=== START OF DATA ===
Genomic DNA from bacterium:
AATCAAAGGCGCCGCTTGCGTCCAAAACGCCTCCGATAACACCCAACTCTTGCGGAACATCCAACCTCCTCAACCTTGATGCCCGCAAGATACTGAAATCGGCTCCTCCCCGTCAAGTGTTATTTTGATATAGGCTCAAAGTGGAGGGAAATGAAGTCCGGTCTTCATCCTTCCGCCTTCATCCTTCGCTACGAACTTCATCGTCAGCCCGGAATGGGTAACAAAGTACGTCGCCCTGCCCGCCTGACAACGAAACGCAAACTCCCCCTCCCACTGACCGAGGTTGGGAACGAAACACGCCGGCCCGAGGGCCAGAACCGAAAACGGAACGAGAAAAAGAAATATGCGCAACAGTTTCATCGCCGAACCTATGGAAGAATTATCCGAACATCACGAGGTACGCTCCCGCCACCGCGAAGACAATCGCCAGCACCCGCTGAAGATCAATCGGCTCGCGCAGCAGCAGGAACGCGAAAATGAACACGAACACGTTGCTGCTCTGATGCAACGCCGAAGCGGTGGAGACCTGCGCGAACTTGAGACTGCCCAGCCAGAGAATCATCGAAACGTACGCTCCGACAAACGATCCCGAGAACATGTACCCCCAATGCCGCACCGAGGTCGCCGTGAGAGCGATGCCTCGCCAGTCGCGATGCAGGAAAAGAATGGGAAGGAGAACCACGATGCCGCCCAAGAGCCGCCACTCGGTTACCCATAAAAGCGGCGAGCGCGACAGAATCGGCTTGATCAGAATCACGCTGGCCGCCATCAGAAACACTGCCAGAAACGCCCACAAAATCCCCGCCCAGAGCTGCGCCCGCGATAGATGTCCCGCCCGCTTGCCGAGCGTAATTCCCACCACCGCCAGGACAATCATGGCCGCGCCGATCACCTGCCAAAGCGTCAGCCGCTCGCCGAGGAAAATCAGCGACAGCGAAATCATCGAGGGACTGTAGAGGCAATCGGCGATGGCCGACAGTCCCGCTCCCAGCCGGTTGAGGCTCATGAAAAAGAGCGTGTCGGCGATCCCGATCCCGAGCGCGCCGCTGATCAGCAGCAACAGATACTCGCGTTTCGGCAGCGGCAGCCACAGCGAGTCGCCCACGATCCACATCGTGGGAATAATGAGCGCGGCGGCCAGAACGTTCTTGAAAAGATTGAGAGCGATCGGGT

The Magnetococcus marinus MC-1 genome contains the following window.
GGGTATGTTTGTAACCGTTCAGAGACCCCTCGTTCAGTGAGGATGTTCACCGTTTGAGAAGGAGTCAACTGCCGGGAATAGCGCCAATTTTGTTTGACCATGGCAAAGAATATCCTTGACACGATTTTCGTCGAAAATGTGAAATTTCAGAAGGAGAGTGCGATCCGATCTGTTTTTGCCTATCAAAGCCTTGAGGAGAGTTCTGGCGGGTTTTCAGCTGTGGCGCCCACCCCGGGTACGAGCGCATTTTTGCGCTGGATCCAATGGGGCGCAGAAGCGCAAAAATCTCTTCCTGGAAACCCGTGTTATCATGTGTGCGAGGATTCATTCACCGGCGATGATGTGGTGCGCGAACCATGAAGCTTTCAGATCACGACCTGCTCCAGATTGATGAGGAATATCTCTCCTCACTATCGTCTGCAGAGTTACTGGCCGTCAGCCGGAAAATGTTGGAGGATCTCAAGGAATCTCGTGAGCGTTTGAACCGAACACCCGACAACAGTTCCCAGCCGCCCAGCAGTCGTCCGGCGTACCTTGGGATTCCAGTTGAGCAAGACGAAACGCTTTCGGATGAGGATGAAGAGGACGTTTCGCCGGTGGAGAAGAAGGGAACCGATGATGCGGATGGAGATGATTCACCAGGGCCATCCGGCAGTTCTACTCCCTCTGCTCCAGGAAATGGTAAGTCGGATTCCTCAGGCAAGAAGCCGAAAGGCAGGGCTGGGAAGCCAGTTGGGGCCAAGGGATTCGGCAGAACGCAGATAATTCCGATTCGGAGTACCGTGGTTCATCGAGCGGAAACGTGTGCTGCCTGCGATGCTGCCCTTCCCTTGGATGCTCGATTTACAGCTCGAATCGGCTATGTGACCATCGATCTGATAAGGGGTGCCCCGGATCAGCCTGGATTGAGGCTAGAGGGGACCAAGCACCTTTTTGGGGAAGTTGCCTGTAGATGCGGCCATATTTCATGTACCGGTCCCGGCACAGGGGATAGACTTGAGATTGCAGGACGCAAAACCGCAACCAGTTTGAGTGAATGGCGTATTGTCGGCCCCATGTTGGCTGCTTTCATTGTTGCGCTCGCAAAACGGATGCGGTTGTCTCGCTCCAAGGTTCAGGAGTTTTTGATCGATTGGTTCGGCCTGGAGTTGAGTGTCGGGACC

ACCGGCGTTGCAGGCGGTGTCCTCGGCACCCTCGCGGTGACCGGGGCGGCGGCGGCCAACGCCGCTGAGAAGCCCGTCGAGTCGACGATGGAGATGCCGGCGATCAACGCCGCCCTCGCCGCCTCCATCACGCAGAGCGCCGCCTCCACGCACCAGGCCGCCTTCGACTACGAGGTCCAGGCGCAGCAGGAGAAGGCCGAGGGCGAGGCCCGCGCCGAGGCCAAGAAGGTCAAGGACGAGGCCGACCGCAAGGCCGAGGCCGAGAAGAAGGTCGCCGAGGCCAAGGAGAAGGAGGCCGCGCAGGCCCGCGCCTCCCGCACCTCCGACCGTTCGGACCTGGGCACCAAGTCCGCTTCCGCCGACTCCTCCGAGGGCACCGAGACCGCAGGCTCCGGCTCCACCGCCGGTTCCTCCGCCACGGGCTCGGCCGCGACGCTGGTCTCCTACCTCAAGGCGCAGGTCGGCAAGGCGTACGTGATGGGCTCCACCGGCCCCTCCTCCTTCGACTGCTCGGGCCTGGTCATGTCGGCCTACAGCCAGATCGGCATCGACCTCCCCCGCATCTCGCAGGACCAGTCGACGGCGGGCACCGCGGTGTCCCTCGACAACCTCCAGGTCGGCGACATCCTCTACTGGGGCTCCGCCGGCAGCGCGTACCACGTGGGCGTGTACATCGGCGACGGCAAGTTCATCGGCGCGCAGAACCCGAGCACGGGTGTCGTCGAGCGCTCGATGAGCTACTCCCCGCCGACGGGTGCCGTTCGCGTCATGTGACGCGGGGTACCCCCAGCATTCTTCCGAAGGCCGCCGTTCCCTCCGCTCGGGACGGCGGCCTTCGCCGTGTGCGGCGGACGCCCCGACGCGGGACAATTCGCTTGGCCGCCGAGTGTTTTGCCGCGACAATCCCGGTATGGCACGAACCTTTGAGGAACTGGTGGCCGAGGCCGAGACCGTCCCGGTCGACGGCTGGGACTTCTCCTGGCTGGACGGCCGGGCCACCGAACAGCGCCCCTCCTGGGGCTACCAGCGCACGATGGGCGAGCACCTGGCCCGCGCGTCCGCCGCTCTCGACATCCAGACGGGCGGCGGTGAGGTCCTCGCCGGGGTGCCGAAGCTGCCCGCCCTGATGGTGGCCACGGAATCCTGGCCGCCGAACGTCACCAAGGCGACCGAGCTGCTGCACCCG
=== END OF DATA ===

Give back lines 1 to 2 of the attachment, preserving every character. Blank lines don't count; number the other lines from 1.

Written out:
Genomic DNA from bacterium:
AATCAAAGGCGCCGCTTGCGTCCAAAACGCCTCCGATAACACCCAACTCTTGCGGAACATCCAACCTCCTCAACCTTGATGCCCGCAAGATACTGAAATCGGCTCCTCCCCGTCAAGTGTTATTTTGATATAGGCTCAAAGTGGAGGGAAATGAAGTCCGGTCTTCATCCTTCCGCCTTCATCCTTCGCTACGAACTTCATCGTCAGCCCGGAATGGGTAACAAAGTACGTCGCCCTGCCCGCCTGACAACGAAACGCAAACTCCCCCTCCCACTGACCGAGGTTGGGAACGAAACACGCCGGCCCGAGGGCCAGAACCGAAAACGGAACGAGAAAAAGAAATATGCGCAACAGTTTCATCGCCGAACCTATGGAAGAATTATCCGAACATCACGAGGTACGCTCCCGCCACCGCGAAGACAATCGCCAGCACCCGCTGAAGATCAATCGGCTCGCGCAGCAGCAGGAACGCGAAAATGAACACGAACACGTTGCTGCTCTGATGCAACGCCGAAGCGGTGGAGACCTGCGCGAACTTGAGACTGCCCAGCCAGAGAATCATCGAAACGTACGCTCCGACAAACGATCCCGAGAACATGTACCCCCAATGCCGCACCGAGGTCGCCGTGAGAGCGATGCCTCGCCAGTCGCGATGCAGGAAAAGAATGGGAAGGAGAACCACGATGCCGCCCAAGAGCCGCCACTCGGTTACCCATAAAAGCGGCGAGCGCGACAGAATCGGCTTGATCAGAATCACGCTGGCCGCCATCAGAAACACTGCCAGAAACGCCCACAAAATCCCCGCCCAGAGCTGCGCCCGCGATAGATGTCCCGCCCGCTTGCCGAGCGTAATTCCCACCACCGCCAGGACAATCATGGCCGCGCCGATCACCTGCCAAAGCGTCAGCCGCTCGCCGAGGAAAATCAGCGACAGCGAAATCATCGAGGGACTGTAGAGGCAATCGGCGATGGCCGACAGTCCCGCTCCCAGCCGGTTGAGGCTCATGAAAAAGAGCGTGTCGGCGATCCCGATCCCGAGCGCGCCGCTGATCAGCAGCAACAGATACTCGCGTTTCGGCAGCGGCAGCCACAGCGAGTCGCCCACGATCCACATCGTGGGAATAATGAGCGCGGCGGCCAGAACGTTCTTGAAAAGATTGAGAGCGATCGGGT